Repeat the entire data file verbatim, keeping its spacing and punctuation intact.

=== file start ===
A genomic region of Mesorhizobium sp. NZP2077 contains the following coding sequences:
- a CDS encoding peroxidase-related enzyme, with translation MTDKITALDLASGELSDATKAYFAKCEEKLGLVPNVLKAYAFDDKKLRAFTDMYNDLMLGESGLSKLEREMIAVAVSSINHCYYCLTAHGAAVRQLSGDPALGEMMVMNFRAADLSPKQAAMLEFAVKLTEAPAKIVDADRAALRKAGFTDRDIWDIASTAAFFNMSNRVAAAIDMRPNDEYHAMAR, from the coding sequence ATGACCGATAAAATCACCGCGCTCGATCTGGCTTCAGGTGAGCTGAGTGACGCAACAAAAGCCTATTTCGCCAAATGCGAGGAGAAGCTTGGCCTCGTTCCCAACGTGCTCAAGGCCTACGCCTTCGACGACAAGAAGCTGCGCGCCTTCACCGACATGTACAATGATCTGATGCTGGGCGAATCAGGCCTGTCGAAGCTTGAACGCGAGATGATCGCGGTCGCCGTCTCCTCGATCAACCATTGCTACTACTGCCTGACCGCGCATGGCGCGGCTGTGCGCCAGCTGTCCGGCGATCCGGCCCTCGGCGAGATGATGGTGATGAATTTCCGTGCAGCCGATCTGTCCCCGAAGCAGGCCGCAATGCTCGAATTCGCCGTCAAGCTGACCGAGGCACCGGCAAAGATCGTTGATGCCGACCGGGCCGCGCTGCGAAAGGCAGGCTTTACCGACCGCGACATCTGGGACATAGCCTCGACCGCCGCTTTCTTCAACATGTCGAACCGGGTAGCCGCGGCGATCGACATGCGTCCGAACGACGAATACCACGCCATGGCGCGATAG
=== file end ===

A genomic region of Mesorhizobium sp. NZP2077 contains the following coding sequences:
- a CDS encoding peroxidase-related enzyme, with translation MTDKITALDLASGELSDATKAYFAKCEEKLGLVPNVLKAYAFDDKKLRAFTDMYNDLMLGESGLSKLEREMIAVAVSSINHCYYCLTAHGAAVRQLSGDPALGEMMVMNFRAADLSPKQAAMLEFAVKLTEAPAKIVDADRAALRKAGFTDRDIWDIASTAAFFNMSNRVAAAIDMRPNDEYHAMAR, from the coding sequence ATGACCGATAAAATCACCGCGCTCGATCTGGCTTCAGGTGAGCTGAGTGACGCAACAAAAGCCTATTTCGCCAAATGCGAGGAGAAGCTTGGCCTCGTTCCCAACGTGCTCAAGGCCTACGCCTTCGACGACAAGAAGCTGCGCGCCTTCACCGACATGTACAATGATCTGATGCTGGGCGAATCAGGCCTGTCGAAGCTTGAACGCGAGATGATCGCGGTCGCCGTCTCCTCGATCAACCATTGCTACTACTGCCTGACCGCGCATGGCGCGGCTGTGCGCCAGCTGTCCGGCGATCCGGCCCTCGGCGAGATGATGGTGATGAATTTCCGTGCAGCCGATCTGTCCCCGAAGCAGGCCGCAATGCTCGAATTCGCCGTCAAGCTGACCGAGGCACCGGCAAAGATCGTTGATGCCGACCGGGCCGCGCTGCGAAAGGCAGGCTTTACCGACCGCGACATCTGGGACATAGCCTCGACCGCCGCTTTCTTCAACATGTCGAACCGGGTAGCCGCGGCGATCGACATGCGTCCGAACGACGAATACCACGCCATGGCGCGATAG